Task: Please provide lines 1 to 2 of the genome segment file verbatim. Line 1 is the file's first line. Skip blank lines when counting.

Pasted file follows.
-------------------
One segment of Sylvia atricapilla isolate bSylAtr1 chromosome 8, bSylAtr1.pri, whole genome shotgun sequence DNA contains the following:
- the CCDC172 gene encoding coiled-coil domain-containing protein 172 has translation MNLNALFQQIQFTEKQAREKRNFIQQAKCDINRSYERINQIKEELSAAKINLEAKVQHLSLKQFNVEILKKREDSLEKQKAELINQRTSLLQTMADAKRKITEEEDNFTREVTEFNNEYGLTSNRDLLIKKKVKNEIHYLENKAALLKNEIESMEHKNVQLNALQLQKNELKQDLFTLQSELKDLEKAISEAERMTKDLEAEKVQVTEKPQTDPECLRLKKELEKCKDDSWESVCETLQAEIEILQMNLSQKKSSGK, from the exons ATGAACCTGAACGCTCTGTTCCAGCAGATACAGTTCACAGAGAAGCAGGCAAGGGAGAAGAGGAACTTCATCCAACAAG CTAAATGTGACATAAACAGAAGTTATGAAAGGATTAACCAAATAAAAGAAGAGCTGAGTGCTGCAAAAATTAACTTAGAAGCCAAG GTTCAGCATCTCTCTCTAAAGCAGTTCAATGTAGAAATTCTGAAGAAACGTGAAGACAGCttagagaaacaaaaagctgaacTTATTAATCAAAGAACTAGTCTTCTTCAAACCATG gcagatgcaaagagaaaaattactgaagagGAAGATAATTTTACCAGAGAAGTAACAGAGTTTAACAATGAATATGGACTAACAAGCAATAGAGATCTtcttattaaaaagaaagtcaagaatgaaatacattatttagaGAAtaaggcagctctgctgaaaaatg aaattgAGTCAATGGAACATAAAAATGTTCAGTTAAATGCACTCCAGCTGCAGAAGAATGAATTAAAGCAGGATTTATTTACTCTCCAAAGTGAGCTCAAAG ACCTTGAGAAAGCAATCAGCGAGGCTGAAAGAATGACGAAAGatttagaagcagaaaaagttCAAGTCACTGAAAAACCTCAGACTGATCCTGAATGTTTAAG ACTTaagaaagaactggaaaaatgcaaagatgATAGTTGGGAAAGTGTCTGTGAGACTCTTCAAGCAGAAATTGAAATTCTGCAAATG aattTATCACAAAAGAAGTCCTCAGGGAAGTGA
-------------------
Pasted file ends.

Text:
One segment of Sylvia atricapilla isolate bSylAtr1 chromosome 8, bSylAtr1.pri, whole genome shotgun sequence DNA contains the following:
- the CCDC172 gene encoding coiled-coil domain-containing protein 172 has translation MNLNALFQQIQFTEKQAREKRNFIQQAKCDINRSYERINQIKEELSAAKINLEAKVQHLSLKQFNVEILKKREDSLEKQKAELINQRTSLLQTMADAKRKITEEEDNFTREVTEFNNEYGLTSNRDLLIKKKVKNEIHYLENKAALLKNEIESMEHKNVQLNALQLQKNELKQDLFTLQSELKDLEKAISEAERMTKDLEAEKVQVTEKPQTDPECLRLKKELEKCKDDSWESVCETLQAEIEILQMNLSQKKSSGK, from the exons ATGAACCTGAACGCTCTGTTCCAGCAGATACAGTTCACAGAGAAGCAGGCAAGGGAGAAGAGGAACTTCATCCAACAAG CTAAATGTGACATAAACAGAAGTTATGAAAGGATTAACCAAATAAAAGAAGAGCTGAGTGCTGCAAAAATTAACTTAGAAGCCAAG GTTCAGCATCTCTCTCTAAAGCAGTTCAATGTAGAAATTCTGAAGAAACGTGAAGACAGCttagagaaacaaaaagctgaacTTATTAATCAAAGAACTAGTCTTCTTCAAACCATG gcagatgcaaagagaaaaattactgaagagGAAGATAATTTTACCAGAGAAGTAACAGAGTTTAACAATGAATATGGACTAACAAGCAATAGAGATCTtcttattaaaaagaaagtcaagaatgaaatacattatttagaGAAtaaggcagctctgctgaaaaatg aaattgAGTCAATGGAACATAAAAATGTTCAGTTAAATGCACTCCAGCTGCAGAAGAATGAATTAAAGCAGGATTTATTTACTCTCCAAAGTGAGCTCAAAG ACCTTGAGAAAGCAATCAGCGAGGCTGAAAGAATGACGAAAGatttagaagcagaaaaagttCAAGTCACTGAAAAACCTCAGACTGATCCTGAATGTTTAAG ACTTaagaaagaactggaaaaatgcaaagatgATAGTTGGGAAAGTGTCTGTGAGACTCTTCAAGCAGAAATTGAAATTCTGCAAATG aattTATCACAAAAGAAGTCCTCAGGGAAGTGA